On Memorial Day my mother and I took a trip to Camp Chase Cemetery in Columbus, Ohio which was a Confederate Prison during the War Between the States. Shortly after our visit I attended a cousin’s graduation and we were telling about our visit. One of my cousins asked “Why would you go there?”
Before I answer that, I must tell you about our visit. The entire cemetery is enclosed with a brick wall about 4 to 5 feet high on the outside and 3 feet on the inside. On top of the brick wall is iron fencing for another 3 feet or so. The entrance is in the middle and is two iron gates. Immediately upon entering, I was met by a large monument with a confederate soldier standing on top and a boulder beneath that says “2260 Confederate Soldiers of the War 1861-1865 buried in this enclosure.” Surrounding this monument are the graves of those soldiers, all uniform, straight lines, lined up as if even in death they are still in formation.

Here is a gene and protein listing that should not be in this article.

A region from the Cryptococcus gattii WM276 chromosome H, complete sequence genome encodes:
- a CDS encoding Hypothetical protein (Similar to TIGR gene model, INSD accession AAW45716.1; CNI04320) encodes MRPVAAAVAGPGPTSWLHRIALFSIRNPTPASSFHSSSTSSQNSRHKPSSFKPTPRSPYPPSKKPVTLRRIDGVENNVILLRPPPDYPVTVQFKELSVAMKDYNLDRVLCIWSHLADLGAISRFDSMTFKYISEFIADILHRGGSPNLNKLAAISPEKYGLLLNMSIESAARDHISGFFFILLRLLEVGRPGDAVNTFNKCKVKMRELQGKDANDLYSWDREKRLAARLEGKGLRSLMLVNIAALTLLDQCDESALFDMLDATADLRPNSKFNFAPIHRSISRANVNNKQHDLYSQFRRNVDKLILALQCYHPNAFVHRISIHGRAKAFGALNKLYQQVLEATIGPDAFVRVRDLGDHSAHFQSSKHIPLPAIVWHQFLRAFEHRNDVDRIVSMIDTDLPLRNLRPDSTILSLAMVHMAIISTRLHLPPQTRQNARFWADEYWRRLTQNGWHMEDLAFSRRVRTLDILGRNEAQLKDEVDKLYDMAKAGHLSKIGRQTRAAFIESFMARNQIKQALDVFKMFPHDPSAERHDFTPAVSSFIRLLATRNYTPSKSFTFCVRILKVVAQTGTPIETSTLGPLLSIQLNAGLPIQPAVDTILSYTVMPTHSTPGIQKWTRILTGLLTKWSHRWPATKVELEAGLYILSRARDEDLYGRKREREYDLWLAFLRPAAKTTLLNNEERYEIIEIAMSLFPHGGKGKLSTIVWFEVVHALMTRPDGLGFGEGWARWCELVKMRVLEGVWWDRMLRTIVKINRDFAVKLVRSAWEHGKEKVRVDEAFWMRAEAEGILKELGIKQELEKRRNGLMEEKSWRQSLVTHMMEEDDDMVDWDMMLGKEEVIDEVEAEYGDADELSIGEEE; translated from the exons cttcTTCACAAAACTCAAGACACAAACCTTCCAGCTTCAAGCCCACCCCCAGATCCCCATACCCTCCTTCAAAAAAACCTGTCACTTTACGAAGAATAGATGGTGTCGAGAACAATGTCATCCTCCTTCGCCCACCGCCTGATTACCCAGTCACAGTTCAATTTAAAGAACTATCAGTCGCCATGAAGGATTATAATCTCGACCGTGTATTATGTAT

As you walk through the cemetery, you can’t help but feel an overwhelming sense of sadness. Young men so far away from home, in a climate that they could have never imagined just a short time before. And then when the end of their life came, they knew that they would never see their home again or their family. Unlike many military cemeteries, these men did not choose to be buried here. I couldn’t help but feel their pain and sadness as I walked among the headstones.
And my family history adds a varied twist to this conflict. My mother’s family is deeply rooted in the South, while my father’s family is just as deeply rooted in the north. There are men buried in this cemetery from units formed in the part of Alabama where my family is from. And then I also know that my paternal great-great grandfather was a guard at this prison. I equally love both sides of my family and I am equally proud of their history, but standing in that cemetery that day, I truly felt a clash of differences that I had never felt before.
As I roamed the lines of markers, I noticed that other people were coming to visit the cemetery. Many were families, some small children carrying little flags to place on these proud veterans’ graves. It made me feel good that these soldiers are still honored with visits from perfect strangers.
So to answer the question why would I go there, well the answer isn’t quite so simple. And I knew that if I tried to explain it, I would not be understood. So I politely replied, “It is an interesting piece of history.”